Most often snipers are used as part of sniper pairs. Using snipers in pairs allows them to:
better ensure mutual security;
correctly distribute the time of active work by distributing the load;
deploy, find and destroy targets faster;
reduces psycho-emotional overload;
We will call them the first and second numbers. The first number is a shooter with a rifle, the second number is armed with a support weapon. It can be either a self-loading rifle (SVD, VSS can be suitable for this role), or it can be an automatic rifle with a grenade launcher, since the second number is responsible for short-range fire targets that may arise during the advance to the site of the main operation. the second number is the main one in the pair. Number one only completes the operation with his well-aimed shot, and all the preparation and cover lies on the second number.
The duties of the second number include the selection and assignment of priority goals, preparation and testing of special equipment. He is leading the march, he is the leader. And all the measures for the defense of the pair lie mainly on him. When entering the final firing position, he follows the first number, that is, he becomes the follower. He covers the first number from pursuit, since he must have a weapon that allows him to suppress targets at close distances. Together with the first number, he participates in the preparation of field long-term shelters, makes sketches and fire cards. His word is decisive in determining the distance to the target. He conducts observation with the help of a telescope, binoculars assess the wind, measure meteorological parameters, carry out all ballistic calculations and inform the first number only a ready-made correction that must be entered into the sight. It takes into account the change in the wind and gives the command to the first number "fire" when it considers that the settings made on the scope correspond to the wind that is present at the moment. He makes a connection; captures all intelligence information that is revealed along the way; directs and coordinates support units, if any; installs special equipment, including explosives and other devices; removes traces of stay when leaving a position. Now who would argue that this is the main number in a pair? In fact, the leader of the pair is the second number. And maybe we need to break the tradition and call him the first number.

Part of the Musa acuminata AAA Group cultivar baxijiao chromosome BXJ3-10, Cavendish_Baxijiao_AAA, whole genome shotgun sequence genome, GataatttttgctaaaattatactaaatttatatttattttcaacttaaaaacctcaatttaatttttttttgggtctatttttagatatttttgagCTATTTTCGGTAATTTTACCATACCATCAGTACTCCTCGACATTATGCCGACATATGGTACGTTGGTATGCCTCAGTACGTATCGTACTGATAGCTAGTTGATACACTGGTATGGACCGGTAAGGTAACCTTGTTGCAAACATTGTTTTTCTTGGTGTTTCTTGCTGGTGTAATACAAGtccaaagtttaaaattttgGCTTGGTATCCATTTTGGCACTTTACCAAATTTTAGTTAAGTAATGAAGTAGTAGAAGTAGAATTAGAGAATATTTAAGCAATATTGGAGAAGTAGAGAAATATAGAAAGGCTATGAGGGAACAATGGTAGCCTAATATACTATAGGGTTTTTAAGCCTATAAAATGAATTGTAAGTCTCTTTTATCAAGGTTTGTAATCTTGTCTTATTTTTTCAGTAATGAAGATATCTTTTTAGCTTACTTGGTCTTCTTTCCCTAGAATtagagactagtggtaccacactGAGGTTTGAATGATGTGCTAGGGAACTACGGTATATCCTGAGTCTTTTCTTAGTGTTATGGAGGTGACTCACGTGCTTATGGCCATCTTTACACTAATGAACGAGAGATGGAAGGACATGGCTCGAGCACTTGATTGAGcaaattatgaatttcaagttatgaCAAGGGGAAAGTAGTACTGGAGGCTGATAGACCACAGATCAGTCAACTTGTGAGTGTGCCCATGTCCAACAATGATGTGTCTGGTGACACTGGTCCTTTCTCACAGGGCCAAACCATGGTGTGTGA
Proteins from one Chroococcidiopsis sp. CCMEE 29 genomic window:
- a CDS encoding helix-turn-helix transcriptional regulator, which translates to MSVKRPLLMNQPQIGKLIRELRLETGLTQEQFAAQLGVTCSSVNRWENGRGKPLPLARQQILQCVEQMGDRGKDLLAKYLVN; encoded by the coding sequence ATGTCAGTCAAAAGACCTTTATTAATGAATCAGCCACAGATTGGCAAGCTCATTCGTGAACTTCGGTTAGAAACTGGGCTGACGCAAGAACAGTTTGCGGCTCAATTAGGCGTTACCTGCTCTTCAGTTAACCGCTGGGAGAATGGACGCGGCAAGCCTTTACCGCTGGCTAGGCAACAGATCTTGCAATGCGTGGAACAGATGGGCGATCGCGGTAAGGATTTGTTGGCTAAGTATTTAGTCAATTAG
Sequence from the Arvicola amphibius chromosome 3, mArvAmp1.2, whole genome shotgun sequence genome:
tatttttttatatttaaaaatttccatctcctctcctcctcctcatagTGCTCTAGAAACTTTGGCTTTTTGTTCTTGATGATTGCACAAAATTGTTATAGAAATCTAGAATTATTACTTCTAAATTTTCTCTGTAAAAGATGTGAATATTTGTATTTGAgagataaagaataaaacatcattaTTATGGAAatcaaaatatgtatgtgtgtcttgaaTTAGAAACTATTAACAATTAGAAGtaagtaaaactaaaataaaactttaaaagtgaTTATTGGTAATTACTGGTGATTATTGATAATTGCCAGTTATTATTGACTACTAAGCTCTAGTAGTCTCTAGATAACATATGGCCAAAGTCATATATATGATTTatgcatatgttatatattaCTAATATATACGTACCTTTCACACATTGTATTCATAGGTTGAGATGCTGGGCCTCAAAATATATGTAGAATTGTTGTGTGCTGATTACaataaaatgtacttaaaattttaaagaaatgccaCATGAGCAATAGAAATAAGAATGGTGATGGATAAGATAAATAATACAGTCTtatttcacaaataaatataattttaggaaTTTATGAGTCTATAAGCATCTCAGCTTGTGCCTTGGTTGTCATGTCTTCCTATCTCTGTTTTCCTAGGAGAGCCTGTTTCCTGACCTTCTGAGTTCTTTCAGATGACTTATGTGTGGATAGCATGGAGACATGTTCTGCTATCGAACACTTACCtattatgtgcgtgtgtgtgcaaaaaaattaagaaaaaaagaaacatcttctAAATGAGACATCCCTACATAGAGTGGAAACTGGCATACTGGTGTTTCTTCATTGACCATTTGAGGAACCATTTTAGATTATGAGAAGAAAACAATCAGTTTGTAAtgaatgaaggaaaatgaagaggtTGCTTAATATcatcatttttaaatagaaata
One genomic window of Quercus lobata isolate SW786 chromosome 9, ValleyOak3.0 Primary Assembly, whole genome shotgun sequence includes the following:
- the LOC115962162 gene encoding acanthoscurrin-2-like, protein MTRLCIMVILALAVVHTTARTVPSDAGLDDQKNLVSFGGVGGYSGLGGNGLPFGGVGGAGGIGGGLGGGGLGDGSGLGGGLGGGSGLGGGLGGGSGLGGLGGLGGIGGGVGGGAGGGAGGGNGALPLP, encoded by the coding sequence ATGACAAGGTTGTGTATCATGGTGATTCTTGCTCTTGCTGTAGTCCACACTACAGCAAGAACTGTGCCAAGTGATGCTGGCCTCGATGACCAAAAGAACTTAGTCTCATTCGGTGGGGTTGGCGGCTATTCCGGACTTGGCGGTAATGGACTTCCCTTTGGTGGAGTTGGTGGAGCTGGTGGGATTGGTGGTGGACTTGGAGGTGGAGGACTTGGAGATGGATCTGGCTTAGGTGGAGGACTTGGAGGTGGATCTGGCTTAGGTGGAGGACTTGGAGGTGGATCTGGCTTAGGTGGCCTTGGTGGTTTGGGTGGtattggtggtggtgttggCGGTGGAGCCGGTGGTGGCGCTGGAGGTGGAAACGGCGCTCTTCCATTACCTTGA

The first number follows the second on the march and covers the rear; removes traces throughout the march; leads during the exit to the final firing position, which is equipped with all means and methods of camouflage; leads while moving in the footsteps of the enemy; conducts observation with binoculars; introduces correction for the sight to the wind, distance, angle and other parameters; shares his opinion on the distance to the target, since it is still a subjective and collaborative process, especially in the absence of a laser rangefinder. It destroys manpower and material targets. Its own practice of distribution of functions has developed in sniper triples and fours. The pairs are used mainly in the army and police units. In special forces, for example, in the US Marine Expeditionary Force (namely the snipers of its reconnaissance units - Marine Force Unit), as well as in the "seal" sniper teams (SEAL), they prefer to work in threes. The main weapon of fire in the trio is a .50 caliber rifle (or rifles), usually a Barrett M82A1.
THE MAIN OBJECTIVE OF THE SECOND NUMBER